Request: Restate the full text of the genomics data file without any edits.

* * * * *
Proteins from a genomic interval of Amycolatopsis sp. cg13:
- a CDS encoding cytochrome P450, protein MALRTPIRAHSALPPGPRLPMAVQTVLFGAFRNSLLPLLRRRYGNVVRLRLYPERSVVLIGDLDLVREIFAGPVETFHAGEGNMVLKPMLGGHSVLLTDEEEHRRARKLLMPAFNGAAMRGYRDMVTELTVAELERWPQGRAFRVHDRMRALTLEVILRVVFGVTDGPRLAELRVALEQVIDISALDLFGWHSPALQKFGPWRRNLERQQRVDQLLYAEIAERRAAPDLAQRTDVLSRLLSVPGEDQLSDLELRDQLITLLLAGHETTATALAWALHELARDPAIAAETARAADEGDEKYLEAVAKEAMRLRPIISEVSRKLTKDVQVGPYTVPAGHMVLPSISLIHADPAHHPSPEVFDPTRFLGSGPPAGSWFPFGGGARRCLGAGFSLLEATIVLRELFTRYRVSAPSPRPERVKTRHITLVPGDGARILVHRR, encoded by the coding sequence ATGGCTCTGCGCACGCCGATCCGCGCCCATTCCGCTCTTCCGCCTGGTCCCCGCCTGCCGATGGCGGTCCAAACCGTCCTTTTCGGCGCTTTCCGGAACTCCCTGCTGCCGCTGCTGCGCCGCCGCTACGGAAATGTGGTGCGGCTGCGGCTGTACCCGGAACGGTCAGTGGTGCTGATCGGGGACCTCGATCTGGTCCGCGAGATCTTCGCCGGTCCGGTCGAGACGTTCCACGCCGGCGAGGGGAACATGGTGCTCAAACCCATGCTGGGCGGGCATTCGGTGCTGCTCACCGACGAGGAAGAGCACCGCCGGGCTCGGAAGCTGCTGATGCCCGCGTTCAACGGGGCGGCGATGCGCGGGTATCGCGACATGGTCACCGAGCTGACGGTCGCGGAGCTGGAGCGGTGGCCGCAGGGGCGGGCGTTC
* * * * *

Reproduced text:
Proteins from a genomic interval of Amycolatopsis sp. cg13:
- a CDS encoding cytochrome P450, protein MALRTPIRAHSALPPGPRLPMAVQTVLFGAFRNSLLPLLRRRYGNVVRLRLYPERSVVLIGDLDLVREIFAGPVETFHAGEGNMVLKPMLGGHSVLLTDEEEHRRARKLLMPAFNGAAMRGYRDMVTELTVAELERWPQGRAFRVHDRMRALTLEVILRVVFGVTDGPRLAELRVALEQVIDISALDLFGWHSPALQKFGPWRRNLERQQRVDQLLYAEIAERRAAPDLAQRTDVLSRLLSVPGEDQLSDLELRDQLITLLLAGHETTATALAWALHELARDPAIAAETARAADEGDEKYLEAVAKEAMRLRPIISEVSRKLTKDVQVGPYTVPAGHMVLPSISLIHADPAHHPSPEVFDPTRFLGSGPPAGSWFPFGGGARRCLGAGFSLLEATIVLRELFTRYRVSAPSPRPERVKTRHITLVPGDGARILVHRR, encoded by the coding sequence ATGGCTCTGCGCACGCCGATCCGCGCCCATTCCGCTCTTCCGCCTGGTCCCCGCCTGCCGATGGCGGTCCAAACCGTCCTTTTCGGCGCTTTCCGGAACTCCCTGCTGCCGCTGCTGCGCCGCCGCTACGGAAATGTGGTGCGGCTGCGGCTGTACCCGGAACGGTCAGTGGTGCTGATCGGGGACCTCGATCTGGTCCGCGAGATCTTCGCCGGTCCGGTCGAGACGTTCCACGCCGGCGAGGGGAACATGGTGCTCAAACCCATGCTGGGCGGGCATTCGGTGCTGCTCACCGACGAGGAAGAGCACCGCCGGGCTCGGAAGCTGCTGATGCCCGCGTTCAACGGGGCGGCGATGCGCGGGTATCGCGACATGGTCACCGAGCTGACGGTCGCGGAGCTGGAGCGGTGGCCGCAGGGGCGGGCGTTC